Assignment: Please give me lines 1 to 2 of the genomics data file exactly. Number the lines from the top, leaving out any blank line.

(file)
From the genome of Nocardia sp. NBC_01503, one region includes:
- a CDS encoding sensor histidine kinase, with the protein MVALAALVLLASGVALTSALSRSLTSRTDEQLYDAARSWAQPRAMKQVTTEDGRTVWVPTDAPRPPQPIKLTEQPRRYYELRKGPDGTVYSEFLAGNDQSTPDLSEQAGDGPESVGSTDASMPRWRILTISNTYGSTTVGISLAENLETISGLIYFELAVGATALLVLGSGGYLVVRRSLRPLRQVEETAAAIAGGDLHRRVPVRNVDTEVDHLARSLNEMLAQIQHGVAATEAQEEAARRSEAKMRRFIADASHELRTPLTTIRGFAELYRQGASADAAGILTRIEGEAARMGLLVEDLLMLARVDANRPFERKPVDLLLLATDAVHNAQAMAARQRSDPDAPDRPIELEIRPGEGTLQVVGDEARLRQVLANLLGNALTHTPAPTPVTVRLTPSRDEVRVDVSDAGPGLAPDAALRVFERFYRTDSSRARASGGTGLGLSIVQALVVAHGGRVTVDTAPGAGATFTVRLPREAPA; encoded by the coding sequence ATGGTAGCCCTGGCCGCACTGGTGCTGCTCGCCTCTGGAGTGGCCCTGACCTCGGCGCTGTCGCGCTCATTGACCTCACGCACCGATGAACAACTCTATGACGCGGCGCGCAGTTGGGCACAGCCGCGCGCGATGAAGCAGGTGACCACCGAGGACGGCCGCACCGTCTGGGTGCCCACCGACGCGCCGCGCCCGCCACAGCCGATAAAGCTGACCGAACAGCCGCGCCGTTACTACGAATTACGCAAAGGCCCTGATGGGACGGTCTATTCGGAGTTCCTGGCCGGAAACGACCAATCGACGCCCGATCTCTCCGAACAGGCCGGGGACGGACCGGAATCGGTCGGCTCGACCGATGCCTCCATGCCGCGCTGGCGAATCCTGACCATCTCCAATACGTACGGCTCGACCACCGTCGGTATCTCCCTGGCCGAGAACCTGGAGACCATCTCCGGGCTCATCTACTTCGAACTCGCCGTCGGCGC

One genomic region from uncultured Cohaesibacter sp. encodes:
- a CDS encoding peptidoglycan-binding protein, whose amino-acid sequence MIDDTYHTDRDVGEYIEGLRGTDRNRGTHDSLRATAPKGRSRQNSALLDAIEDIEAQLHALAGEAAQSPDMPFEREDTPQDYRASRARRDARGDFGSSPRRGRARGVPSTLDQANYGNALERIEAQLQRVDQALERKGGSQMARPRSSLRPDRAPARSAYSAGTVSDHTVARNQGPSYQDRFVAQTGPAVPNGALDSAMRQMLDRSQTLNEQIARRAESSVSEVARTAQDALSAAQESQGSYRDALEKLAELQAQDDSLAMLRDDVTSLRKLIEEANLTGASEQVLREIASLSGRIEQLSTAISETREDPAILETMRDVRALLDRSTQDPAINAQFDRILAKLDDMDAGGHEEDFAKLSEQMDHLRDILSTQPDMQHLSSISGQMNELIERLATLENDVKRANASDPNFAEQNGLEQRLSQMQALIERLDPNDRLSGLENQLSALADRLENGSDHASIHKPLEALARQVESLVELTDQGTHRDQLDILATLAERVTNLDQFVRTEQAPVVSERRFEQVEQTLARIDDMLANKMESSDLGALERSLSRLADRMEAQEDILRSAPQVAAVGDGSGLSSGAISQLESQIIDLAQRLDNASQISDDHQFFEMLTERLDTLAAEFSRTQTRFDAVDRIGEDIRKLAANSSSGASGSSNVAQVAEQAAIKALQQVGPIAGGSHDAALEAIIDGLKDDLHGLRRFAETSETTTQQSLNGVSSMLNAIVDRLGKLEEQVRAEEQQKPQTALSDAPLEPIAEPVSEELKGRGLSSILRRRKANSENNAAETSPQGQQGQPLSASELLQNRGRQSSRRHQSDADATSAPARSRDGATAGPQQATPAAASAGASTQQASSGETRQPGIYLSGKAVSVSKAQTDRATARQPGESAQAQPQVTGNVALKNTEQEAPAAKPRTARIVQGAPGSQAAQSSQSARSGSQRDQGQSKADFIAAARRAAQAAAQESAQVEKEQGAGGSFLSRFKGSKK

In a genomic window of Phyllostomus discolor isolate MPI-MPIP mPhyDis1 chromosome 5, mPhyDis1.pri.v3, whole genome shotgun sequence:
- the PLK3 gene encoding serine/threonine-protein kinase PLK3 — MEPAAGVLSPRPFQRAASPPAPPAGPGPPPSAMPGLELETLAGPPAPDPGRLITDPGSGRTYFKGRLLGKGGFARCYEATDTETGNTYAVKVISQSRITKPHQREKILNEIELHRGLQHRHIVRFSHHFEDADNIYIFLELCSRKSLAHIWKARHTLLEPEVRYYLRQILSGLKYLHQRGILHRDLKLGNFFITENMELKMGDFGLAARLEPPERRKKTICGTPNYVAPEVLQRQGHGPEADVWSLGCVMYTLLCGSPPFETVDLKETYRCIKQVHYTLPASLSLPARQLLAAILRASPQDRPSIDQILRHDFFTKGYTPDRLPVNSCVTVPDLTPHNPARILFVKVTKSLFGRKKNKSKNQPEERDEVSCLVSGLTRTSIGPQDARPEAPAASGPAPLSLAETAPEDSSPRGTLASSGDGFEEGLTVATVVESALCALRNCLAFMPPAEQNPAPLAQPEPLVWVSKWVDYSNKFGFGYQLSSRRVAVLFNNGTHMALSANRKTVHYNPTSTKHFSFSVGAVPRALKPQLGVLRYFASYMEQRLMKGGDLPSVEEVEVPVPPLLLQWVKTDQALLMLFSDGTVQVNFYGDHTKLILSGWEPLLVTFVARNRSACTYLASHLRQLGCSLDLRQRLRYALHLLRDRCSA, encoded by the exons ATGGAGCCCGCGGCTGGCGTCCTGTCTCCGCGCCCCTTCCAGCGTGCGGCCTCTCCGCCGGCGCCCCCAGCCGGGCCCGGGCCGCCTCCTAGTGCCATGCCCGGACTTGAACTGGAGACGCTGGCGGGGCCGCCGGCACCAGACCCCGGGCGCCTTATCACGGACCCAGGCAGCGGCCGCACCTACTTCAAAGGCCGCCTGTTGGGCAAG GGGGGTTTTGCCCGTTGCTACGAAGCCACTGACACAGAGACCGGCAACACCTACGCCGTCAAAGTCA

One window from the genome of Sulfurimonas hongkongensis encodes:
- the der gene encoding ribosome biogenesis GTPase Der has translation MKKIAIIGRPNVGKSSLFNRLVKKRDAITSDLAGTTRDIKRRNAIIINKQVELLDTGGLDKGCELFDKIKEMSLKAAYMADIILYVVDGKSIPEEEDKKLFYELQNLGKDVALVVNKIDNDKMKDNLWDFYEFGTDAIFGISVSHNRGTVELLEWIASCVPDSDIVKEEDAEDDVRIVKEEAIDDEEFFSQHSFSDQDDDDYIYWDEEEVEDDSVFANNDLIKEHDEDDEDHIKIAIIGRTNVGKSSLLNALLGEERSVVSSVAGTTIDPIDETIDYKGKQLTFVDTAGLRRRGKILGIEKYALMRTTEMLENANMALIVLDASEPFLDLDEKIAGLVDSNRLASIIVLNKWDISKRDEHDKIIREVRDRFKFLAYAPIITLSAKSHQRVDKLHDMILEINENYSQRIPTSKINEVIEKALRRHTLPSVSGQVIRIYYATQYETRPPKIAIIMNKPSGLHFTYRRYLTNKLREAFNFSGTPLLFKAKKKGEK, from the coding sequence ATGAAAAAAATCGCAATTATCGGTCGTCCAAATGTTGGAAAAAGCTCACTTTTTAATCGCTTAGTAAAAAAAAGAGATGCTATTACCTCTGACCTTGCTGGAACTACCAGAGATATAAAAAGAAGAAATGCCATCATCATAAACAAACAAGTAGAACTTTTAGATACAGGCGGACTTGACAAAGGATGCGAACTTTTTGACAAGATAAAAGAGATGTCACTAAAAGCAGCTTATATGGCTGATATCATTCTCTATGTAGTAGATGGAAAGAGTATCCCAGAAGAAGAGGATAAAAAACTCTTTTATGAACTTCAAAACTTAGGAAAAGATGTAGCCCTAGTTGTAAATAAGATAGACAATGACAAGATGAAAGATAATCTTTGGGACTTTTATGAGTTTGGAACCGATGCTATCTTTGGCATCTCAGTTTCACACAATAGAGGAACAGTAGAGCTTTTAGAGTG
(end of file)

From the genome of Nocardia sp. NBC_01503, one region includes:
- a CDS encoding sensor histidine kinase, with the protein MVALAALVLLASGVALTSALSRSLTSRTDEQLYDAARSWAQPRAMKQVTTEDGRTVWVPTDAPRPPQPIKLTEQPRRYYELRKGPDGTVYSEFLAGNDQSTPDLSEQAGDGPESVGSTDASMPRWRILTISNTYGSTTVGISLAENLETISGLIYFELAVGATALLVLGSGGYLVVRRSLRPLRQVEETAAAIAGGDLHRRVPVRNVDTEVDHLARSLNEMLAQIQHGVAATEAQEEAARRSEAKMRRFIADASHELRTPLTTIRGFAELYRQGASADAAGILTRIEGEAARMGLLVEDLLMLARVDANRPFERKPVDLLLLATDAVHNAQAMAARQRSDPDAPDRPIELEIRPGEGTLQVVGDEARLRQVLANLLGNALTHTPAPTPVTVRLTPSRDEVRVDVSDAGPGLAPDAALRVFERFYRTDSSRARASGGTGLGLSIVQALVVAHGGRVTVDTAPGAGATFTVRLPREAPA; encoded by the coding sequence ATGGTAGCCCTGGCCGCACTGGTGCTGCTCGCCTCTGGAGTGGCCCTGACCTCGGCGCTGTCGCGCTCATTGACCTCACGCACCGATGAACAACTCTATGACGCGGCGCGCAGTTGGGCACAGCCGCGCGCGATGAAGCAGGTGACCACCGAGGACGGCCGCACCGTCTGGGTGCCCACCGACGCGCCGCGCCCGCCACAGCCGATAAAGCTGACCGAACAGCCGCGCCGTTACTACGAATTACGCAAAGGCCCTGATGGGACGGTCTATTCGGAGTTCCTGGCCGGAAACGACCAATCGACGCCCGATCTCTCCGAACAGGCCGGGGACGGACCGGAATCGGTCGGCTCGACCGATGCCTCCATGCCGCGCTGGCGAATCCTGACCATCTCCAATACGTACGGCTCGACCACCGTCGGTATCTCCCTGGCCGAGAACCTGGAGACCATCTCCGGGCTCATCTACTTCGAACTCGCCGTCGGCGC